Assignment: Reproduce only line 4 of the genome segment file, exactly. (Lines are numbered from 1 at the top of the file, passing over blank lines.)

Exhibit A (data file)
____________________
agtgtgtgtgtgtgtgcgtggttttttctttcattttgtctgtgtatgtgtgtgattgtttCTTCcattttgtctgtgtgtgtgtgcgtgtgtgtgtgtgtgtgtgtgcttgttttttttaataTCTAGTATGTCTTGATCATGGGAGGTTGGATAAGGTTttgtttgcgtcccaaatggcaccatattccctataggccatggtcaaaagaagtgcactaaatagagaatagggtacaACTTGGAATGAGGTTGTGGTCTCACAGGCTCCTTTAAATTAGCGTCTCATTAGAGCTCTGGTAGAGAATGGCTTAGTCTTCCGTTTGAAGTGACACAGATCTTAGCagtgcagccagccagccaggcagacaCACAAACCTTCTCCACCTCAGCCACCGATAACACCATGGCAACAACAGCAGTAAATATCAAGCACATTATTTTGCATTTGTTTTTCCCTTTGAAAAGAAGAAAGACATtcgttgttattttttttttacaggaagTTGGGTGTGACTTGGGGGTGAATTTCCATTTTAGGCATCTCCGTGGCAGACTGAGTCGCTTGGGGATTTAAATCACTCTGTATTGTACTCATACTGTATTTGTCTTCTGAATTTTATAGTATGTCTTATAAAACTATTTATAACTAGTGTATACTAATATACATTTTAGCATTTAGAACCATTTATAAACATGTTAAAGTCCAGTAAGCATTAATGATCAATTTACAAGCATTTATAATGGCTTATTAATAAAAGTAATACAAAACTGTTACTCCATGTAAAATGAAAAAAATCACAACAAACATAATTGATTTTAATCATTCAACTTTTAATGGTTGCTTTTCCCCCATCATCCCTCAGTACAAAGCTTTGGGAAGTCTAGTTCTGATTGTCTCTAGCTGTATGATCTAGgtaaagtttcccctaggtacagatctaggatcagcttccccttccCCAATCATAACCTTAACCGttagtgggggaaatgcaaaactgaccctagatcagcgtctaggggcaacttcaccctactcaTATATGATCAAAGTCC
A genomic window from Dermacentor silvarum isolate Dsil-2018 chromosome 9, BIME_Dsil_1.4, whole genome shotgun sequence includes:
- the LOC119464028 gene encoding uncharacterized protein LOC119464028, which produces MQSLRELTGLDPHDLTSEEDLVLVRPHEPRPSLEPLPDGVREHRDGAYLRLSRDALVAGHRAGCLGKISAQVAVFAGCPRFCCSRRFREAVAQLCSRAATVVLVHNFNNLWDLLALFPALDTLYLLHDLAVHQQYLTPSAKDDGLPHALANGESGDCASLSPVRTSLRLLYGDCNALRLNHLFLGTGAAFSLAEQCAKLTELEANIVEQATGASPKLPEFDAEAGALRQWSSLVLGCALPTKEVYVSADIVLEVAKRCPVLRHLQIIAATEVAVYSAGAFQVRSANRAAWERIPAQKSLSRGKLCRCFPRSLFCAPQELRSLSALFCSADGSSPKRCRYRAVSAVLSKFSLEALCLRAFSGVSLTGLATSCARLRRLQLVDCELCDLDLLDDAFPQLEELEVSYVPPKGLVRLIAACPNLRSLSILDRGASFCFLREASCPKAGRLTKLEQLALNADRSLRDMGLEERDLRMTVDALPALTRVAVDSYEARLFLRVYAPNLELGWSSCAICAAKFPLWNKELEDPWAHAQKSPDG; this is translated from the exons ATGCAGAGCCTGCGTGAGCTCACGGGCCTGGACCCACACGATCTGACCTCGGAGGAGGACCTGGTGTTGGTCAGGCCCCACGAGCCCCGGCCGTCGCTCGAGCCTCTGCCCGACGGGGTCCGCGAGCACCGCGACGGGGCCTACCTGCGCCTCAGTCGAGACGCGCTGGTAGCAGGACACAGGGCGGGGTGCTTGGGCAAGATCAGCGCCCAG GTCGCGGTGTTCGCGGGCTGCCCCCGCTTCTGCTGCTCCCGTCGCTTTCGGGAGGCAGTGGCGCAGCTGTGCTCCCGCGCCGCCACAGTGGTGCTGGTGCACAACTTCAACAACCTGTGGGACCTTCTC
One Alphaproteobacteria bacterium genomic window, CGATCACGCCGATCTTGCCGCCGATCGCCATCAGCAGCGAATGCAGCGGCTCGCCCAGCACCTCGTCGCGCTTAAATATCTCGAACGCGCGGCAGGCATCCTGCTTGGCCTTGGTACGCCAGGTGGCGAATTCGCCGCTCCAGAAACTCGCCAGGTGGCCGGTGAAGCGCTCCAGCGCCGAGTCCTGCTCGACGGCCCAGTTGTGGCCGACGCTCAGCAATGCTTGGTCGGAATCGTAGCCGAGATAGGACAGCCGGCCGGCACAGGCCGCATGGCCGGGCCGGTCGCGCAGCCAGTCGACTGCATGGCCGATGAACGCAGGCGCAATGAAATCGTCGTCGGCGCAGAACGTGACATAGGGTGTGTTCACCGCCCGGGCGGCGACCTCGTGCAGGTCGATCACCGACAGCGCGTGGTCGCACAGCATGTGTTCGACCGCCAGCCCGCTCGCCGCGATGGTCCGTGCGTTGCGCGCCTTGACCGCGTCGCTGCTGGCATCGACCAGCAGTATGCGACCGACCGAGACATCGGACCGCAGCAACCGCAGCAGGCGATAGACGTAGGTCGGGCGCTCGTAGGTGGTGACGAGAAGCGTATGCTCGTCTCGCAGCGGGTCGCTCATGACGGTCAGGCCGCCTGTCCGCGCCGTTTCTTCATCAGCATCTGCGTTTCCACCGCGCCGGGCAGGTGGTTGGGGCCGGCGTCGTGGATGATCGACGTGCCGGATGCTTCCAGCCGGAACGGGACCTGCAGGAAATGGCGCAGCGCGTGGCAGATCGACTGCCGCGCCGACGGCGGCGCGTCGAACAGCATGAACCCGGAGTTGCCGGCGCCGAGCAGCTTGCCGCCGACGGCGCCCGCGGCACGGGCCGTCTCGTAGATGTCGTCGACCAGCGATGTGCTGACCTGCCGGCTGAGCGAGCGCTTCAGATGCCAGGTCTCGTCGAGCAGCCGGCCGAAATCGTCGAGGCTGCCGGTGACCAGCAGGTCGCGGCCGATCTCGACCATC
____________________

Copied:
One Alphaproteobacteria bacterium genomic window, CGATCACGCCGATCTTGCCGCCGATCGCCATCAGCAGCGAATGCAGCGGCTCGCCCAGCACCTCGTCGCGCTTAAATATCTCGAACGCGCGGCAGGCATCCTGCTTGGCCTTGGTACGCCAGGTGGCGAATTCGCCGCTCCAGAAACTCGCCAGGTGGCCGGTGAAGCGCTCCAGCGCCGAGTCCTGCTCGACGGCCCAGTTGTGGCCGACGCTCAGCAATGCTTGGTCGGAATCGTAGCCGAGATAGGACAGCCGGCCGGCACAGGCCGCATGGCCGGGCCGGTCGCGCAGCCAGTCGACTGCATGGCCGATGAACGCAGGCGCAATGAAATCGTCGTCGGCGCAGAACGTGACATAGGGTGTGTTCACCGCCCGGGCGGCGACCTCGTGCAGGTCGATCACCGACAGCGCGTGGTCGCACAGCATGTGTTCGACCGCCAGCCCGCTCGCCGCGATGGTCCGTGCGTTGCGCGCCTTGACCGCGTCGCTGCTGGCATCGACCAGCAGTATGCGACCGACCGAGACATCGGACCGCAGCAACCGCAGCAGGCGATAGACGTAGGTCGGGCGCTCGTAGGTGGTGACGAGAAGCGTATGCTCGTCTCGCAGCGGGTCGCTCATGACGGTCAGGCCGCCTGTCCGCGCCGTTTCTTCATCAGCATCTGCGTTTCCACCGCGCCGGGCAGGTGGTTGGGGCCGGCGTCGTGGATGATCGACGTGCCGGATGCTTCCAGCCGGAACGGGACCTGCAGGAAATGGCGCAGCGCGTGGCAGATCGACTGCCGCGCCGACGGCGGCGCGTCGAACAGCATGAACCCGGAGTTGCCGGCGCCGAGCAGCTTGCCGCCGACGGCGCCCGCGGCACGGGCCGTCTCGTAGATGTCGTCGACCAGCGATGTGCTGACCTGCCGGCTGAGCGAGCGCTTCAGATGCCAGGTCTCGTCGAGCAGCCGGCCGAAATCGTCGAGGCTGCCGGTGACCAGCAGGTCGCGGCCGATCTCGACCATC